If I run into one of these nodes not in the database, should I set its value to + infinity so that the minimizer at depth 7 will cut them off and not look at them?


Edited by lazyguy123, 20 June 2014 - 09:42 PM.


#7 Álvaro   Crossbones+   -  Reputation: 13897

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Posted 20 June 2014 - 10:15 PM

Oh, I see. I thought the database contained all 8-ply positions except those that are terminal (player 2 just won) and those where player 1 has an immediate winning move. But that doesn't quite match the description.

I'll ask John about it. I'm probably missing something.

#8 Álvaro   Crossbones+   -  Reputation: 13897

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Posted 20 June 2014 - 10:23 PM

John was still up and answered my question: The applet uses a more complete database, which also includes positions where the next move is forced.

If I were you, I would probably use Fhourstones to compute the value of the missing positions.

#9 lazyguy123   Members   -  Reputation: 130

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Posted 21 June 2014 - 12:12 AM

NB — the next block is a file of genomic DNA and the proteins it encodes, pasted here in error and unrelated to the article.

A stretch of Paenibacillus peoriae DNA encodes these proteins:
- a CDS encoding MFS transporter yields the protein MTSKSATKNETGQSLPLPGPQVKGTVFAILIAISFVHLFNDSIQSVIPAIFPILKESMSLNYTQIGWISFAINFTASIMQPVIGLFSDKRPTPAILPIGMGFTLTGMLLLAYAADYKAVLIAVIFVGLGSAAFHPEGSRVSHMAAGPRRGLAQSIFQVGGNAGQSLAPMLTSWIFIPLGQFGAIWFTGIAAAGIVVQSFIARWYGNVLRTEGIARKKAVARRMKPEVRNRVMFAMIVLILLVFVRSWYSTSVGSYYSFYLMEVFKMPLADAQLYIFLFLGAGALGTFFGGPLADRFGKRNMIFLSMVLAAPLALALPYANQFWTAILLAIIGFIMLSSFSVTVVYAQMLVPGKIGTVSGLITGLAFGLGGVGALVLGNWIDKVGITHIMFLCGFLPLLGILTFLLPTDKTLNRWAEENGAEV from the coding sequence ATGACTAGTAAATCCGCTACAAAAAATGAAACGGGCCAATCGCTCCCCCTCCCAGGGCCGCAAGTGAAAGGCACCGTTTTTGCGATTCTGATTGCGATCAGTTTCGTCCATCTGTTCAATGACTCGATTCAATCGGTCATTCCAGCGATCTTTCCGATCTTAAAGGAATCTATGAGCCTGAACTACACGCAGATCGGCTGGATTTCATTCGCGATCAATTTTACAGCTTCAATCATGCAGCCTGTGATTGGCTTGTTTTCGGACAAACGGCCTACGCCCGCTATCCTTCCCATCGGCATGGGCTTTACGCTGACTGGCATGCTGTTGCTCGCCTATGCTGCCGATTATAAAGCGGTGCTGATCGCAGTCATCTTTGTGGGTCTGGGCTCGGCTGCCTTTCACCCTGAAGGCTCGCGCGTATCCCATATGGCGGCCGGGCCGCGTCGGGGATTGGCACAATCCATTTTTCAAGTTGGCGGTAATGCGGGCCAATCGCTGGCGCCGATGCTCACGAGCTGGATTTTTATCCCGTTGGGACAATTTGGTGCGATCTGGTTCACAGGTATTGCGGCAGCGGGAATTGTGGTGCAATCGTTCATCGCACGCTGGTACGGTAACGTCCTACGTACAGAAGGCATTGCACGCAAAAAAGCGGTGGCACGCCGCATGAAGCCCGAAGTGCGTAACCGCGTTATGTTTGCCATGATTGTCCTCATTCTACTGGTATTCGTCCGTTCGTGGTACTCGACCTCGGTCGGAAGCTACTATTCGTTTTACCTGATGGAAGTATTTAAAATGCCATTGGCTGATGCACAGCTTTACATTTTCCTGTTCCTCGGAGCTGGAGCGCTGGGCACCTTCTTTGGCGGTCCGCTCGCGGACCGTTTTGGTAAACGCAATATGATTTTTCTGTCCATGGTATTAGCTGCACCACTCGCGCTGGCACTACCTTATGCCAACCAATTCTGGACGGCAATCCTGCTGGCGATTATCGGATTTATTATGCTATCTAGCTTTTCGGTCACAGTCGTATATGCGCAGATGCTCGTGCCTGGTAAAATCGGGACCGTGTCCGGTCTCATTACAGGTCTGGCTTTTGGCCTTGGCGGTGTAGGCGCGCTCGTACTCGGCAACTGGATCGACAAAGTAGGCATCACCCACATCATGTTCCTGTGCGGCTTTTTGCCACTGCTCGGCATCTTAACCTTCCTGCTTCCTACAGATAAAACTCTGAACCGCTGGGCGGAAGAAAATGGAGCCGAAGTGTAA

Thanks for your reply. I ran the Fhourstones benchmark with command prompt and I got a printout similar to what is listed on this site:

 

http://homepages.cwi.nl/~tromp/c4/fhour.html

 

How can I use the benchmark to generate a database with values for all of the 8-ply positions? Is there a command that I can use to output a text file of all 8-ply positions? I tried looking at the java source code but I don't understand it.


Edited by lazyguy123, 21 June 2014 - 12:46 PM.


#10 Álvaro   Crossbones+   -  Reputation: 13897

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Posted 21 June 2014 - 03:35 PM

If you look at the `inputs' file, you'll see that you can ask about the theoretical value of any position, by entering the moves. For instance, you can enter 414 and the program will compute if that's a winning position or a losing position. You can first create a file with all the positions you are interested in, then give them to SearchGame and parse its output.